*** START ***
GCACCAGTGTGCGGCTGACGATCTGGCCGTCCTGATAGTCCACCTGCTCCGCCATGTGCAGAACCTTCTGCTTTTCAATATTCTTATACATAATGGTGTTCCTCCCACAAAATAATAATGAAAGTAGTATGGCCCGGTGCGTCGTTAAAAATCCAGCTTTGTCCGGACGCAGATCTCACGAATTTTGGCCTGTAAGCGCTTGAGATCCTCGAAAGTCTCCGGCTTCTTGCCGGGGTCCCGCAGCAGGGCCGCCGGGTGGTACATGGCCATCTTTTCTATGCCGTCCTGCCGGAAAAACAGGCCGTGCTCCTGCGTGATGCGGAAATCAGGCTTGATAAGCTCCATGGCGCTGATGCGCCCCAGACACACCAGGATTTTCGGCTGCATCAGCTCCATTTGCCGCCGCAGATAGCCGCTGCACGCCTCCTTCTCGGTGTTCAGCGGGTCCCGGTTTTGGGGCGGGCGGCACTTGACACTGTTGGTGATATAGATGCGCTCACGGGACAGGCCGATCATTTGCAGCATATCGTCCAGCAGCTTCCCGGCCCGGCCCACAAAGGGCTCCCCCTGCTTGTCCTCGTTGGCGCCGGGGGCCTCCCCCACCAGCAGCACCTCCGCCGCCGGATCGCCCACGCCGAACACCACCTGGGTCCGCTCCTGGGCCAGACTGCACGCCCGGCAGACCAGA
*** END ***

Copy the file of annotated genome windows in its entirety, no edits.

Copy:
GCACCAGTGTGCGGCTGACGATCTGGCCGTCCTGATAGTCCACCTGCTCCGCCATGTGCAGAACCTTCTGCTTTTCAATATTCTTATACATAATGGTGTTCCTCCCACAAAATAATAATGAAAGTAGTATGGCCCGGTGCGTCGTTAAAAATCCAGCTTTGTCCGGACGCAGATCTCACGAATTTTGGCCTGTAAGCGCTTGAGATCCTCGAAAGTCTCCGGCTTCTTGCCGGGGTCCCGCAGCAGGGCCGCCGGGTGGTACATGGCCATCTTTTCTATGCCGTCCTGCCGGAAAAACAGGCCGTGCTCCTGCGTGATGCGGAAATCAGGCTTGATAAGCTCCATGGCGCTGATGCGCCCCAGACACACCAGGATTTTCGGCTGCATCAGCTCCATTTGCCGCCGCAGATAGCCGCTGCACGCCTCCTTCTCGGTGTTCAGCGGGTCCCGGTTTTGGGGCGGGCGGCACTTGACACTGTTGGTGATATAGATGCGCTCACGGGACAGGCCGATCATTTGCAGCATATCGTCCAGCAGCTTCCCGGCCCGGCCCACAAAGGGCTCCCCCTGCTTGTCCTCGTTGGCGCCGGGGGCCTCCCCCACCAGCAGCACCTCCGCCGCCGGATCGCCCACGCCGAACACCACCTGGGTCCGCTCCTGGGCCAGACTGCACGCCCGGCAGACCAGA